According to the Luxembourg Income Study (LIS) Institute, Poland ranks third in the ranking of 49 countries that have reduced their level of poverty over the last 50 years.
The situation of poor people in Poland has significantly improved, mainly in the villages and small towns. The LIS analysts appreciated Poland’s efforts to reduce poverty especially among children.
The research showed that Poland, alongside Hungary and Ireland, are on the podium of those countries that dealt with the problem most effectively, although, in Poland’s case, the oldest analysed year was 1995. Since then, the level of poverty in Poland has fallen by 29 percent, of which a significant part is a consequence of social aid.
However, the state aid programmes in Greece, the Netherlands, the Dominican Republic, Japan, Guatemala, South Korea and Switzerland seem to had no major effects. The first of these countries is deeply indebted as a result of huge social spending.
LIS economists indicated that Poland was in a fairly small group of countries, where the increase of social spending by one percent reduced the level of poverty by more than one percent. Apart from Poland, this group included South Africa, the UK, Ireland and the Czech Republic.
Poland is at the forefront of the countries with a high share of social transfers in the budget - they constitute over 28 percent of spending, the same as Sweden. France, Greece, Hungary, Italy, Serbia and Slovenia spend a greater percentage of on this.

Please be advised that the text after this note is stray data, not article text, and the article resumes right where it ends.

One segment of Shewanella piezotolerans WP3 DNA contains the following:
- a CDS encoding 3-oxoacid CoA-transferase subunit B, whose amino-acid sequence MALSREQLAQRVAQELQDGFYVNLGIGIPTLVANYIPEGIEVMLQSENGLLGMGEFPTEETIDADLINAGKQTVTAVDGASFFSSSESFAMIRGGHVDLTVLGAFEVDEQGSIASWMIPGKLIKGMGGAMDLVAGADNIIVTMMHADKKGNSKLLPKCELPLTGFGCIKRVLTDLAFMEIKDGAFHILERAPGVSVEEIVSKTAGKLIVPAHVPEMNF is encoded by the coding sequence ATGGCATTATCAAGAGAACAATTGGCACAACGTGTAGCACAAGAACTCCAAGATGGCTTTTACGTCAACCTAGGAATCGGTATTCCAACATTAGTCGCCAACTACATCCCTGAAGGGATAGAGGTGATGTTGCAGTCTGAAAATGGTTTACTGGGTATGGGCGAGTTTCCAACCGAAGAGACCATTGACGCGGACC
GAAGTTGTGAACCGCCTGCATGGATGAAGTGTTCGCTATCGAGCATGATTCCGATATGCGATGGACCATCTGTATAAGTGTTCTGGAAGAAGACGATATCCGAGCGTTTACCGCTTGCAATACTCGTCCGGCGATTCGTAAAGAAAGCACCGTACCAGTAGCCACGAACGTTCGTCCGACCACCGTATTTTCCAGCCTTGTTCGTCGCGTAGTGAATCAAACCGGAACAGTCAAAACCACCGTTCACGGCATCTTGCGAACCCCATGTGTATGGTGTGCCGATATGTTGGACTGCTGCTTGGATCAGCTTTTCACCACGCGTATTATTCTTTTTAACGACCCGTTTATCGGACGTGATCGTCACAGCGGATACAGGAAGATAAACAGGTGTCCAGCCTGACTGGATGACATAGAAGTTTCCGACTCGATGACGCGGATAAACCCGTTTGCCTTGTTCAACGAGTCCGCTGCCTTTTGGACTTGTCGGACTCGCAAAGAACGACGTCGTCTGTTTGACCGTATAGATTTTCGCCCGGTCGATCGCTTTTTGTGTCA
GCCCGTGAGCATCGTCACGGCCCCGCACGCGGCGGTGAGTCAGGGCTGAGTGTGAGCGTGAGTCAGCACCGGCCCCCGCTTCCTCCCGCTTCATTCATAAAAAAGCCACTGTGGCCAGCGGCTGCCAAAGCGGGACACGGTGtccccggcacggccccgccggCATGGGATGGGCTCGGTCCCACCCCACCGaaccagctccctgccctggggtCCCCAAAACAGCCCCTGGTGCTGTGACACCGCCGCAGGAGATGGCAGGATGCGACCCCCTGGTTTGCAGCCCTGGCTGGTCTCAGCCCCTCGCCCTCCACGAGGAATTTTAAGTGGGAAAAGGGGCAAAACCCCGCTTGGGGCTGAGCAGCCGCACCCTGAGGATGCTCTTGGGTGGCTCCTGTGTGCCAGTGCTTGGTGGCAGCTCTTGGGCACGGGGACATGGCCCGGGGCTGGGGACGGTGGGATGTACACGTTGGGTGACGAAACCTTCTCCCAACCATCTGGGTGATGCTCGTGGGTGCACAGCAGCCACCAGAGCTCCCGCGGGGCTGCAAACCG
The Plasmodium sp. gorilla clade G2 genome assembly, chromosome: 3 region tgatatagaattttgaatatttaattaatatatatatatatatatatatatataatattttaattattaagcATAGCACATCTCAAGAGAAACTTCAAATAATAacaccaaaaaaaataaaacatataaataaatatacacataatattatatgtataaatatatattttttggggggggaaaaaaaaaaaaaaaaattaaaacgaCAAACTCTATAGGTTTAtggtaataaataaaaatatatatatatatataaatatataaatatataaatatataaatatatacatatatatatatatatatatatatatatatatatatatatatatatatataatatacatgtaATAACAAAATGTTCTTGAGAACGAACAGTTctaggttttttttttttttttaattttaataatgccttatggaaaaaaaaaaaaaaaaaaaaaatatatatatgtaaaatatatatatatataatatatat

In Poland, as well as in the entire EU, if the average income of a parent in a family does not exceed PLN 1,300 (EUR 303), one is deemed to be poor.
According to Statistics Poland (GUS) data from 2017 (the most recent available), taking into account salaries and pensions alone, poverty in Poland amounts to 24 percent. However, when also considering social transfers, Poland’s poverty level drops to 15 percent.
The payment of various benefits, including the state’s flagship project Family 500 Plus, significantly contribute to the fact, that poor people are steadily becoming less poor.
It is mainly the inhabitants of villages and small towns who benefit from the social aid programmes, while in larger cities, the observed changes were not as considerable. The poverty rate in rural areas fell from 24.7 percent in 2014, to 21.5 percent in 2017. In the smallest cities (up to 20,000 residents), it dropped from 16 percent to 12.7 percent, which is a result even higher than in the countryside.
The full report can be found here.